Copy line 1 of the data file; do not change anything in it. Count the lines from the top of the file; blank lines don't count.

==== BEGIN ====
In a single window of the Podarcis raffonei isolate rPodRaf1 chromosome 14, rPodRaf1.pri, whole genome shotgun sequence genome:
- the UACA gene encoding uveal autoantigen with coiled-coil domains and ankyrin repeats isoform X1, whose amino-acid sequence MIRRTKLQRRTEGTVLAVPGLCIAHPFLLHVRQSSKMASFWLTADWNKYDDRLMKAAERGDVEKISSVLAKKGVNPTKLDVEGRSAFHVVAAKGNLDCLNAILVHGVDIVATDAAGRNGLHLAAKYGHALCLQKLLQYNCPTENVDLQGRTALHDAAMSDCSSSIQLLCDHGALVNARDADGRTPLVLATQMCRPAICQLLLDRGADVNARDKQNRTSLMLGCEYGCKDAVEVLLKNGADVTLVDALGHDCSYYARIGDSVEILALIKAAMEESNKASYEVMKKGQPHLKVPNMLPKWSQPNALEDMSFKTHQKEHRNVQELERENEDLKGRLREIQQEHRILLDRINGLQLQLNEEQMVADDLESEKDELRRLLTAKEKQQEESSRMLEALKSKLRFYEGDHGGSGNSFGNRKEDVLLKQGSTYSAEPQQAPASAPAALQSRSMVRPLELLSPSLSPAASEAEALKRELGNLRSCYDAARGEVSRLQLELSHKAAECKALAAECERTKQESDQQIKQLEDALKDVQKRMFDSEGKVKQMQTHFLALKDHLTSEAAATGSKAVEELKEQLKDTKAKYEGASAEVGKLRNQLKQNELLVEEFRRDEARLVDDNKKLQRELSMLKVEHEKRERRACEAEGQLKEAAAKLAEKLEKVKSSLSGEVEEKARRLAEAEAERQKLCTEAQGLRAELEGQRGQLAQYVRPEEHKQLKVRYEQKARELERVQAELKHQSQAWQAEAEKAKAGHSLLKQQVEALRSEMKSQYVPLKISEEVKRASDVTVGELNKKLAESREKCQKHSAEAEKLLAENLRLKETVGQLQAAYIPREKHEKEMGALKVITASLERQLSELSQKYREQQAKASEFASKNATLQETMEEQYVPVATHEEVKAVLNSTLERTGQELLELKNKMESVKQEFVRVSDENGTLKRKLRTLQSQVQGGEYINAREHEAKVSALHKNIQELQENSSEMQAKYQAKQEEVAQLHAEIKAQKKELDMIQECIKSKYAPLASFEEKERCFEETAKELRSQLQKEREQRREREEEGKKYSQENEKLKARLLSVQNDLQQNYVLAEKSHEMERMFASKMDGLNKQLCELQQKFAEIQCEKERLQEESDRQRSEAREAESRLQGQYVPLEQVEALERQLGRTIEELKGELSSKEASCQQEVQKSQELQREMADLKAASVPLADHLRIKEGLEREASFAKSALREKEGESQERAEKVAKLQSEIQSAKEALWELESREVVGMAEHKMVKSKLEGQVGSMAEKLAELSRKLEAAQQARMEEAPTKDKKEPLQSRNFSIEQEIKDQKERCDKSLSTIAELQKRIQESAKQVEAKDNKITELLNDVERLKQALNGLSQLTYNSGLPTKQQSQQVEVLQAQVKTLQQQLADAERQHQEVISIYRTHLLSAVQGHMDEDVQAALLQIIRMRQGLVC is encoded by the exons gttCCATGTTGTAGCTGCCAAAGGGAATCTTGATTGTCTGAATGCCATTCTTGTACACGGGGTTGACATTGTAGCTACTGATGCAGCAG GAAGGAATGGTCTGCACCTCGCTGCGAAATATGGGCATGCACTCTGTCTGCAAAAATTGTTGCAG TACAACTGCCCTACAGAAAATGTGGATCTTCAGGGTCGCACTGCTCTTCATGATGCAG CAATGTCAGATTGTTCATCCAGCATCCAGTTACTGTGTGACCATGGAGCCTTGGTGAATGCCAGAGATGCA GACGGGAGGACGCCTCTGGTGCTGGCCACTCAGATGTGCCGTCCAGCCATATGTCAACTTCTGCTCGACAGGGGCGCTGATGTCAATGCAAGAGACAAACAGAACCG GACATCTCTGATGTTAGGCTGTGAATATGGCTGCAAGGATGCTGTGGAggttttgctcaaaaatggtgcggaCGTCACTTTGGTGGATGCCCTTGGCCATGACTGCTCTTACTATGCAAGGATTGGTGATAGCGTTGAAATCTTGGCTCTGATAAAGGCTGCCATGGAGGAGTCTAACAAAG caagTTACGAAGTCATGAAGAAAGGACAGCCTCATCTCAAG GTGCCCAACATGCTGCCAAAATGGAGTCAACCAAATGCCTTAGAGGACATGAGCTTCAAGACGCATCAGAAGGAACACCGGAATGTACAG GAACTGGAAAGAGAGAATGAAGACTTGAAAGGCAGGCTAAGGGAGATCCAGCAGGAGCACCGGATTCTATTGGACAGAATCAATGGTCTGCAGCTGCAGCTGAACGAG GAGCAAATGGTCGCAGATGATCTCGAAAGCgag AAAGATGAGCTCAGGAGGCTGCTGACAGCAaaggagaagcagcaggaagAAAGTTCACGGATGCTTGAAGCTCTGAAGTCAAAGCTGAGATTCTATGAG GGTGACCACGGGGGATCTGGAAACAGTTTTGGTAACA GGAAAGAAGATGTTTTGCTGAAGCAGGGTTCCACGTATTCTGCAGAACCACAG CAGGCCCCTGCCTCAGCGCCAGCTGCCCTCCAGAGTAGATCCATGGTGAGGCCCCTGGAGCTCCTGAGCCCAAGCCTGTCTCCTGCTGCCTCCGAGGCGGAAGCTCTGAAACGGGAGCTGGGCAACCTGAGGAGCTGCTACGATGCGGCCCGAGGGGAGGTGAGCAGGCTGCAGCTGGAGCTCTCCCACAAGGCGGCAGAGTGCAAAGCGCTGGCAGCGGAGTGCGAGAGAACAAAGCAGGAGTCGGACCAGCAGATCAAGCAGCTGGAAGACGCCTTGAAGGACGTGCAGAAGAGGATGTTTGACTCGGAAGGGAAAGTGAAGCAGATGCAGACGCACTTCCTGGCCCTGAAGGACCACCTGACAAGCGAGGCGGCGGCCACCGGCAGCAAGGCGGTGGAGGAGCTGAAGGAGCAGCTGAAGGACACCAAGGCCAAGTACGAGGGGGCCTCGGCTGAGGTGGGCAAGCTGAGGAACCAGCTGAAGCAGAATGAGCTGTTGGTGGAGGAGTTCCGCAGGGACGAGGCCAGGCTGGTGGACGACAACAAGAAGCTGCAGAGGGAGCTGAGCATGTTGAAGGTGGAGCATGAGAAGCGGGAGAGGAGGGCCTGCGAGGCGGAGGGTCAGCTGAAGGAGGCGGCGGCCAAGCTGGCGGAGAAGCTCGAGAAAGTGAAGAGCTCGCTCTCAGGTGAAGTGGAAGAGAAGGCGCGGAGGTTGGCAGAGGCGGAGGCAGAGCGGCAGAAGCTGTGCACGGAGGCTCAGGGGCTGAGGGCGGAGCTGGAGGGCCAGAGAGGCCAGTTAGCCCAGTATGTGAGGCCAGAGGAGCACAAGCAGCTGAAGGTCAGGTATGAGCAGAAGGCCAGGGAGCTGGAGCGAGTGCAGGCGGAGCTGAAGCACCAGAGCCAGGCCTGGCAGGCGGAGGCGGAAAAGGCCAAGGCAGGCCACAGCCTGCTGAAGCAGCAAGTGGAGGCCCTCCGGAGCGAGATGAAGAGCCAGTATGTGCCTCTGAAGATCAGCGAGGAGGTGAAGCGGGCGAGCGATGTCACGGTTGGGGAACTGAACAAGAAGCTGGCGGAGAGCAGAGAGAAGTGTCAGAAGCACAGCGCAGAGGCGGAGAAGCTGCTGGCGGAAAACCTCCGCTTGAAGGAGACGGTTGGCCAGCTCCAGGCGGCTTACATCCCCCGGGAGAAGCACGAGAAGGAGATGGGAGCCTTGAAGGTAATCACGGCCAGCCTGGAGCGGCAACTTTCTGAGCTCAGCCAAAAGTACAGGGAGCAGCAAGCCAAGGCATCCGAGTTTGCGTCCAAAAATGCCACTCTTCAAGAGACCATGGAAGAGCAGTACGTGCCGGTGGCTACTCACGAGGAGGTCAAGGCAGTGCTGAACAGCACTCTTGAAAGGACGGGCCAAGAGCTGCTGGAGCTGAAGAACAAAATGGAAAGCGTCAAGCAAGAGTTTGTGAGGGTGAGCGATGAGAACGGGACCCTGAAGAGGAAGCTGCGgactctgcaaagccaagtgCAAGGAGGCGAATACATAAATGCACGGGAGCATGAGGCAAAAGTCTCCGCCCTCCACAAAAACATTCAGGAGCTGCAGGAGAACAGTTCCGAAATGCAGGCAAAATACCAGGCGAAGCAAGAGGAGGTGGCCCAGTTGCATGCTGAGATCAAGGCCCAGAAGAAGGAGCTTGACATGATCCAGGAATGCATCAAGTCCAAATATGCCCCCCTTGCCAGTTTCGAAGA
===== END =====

In a single window of the Podarcis raffonei isolate rPodRaf1 chromosome 14, rPodRaf1.pri, whole genome shotgun sequence genome: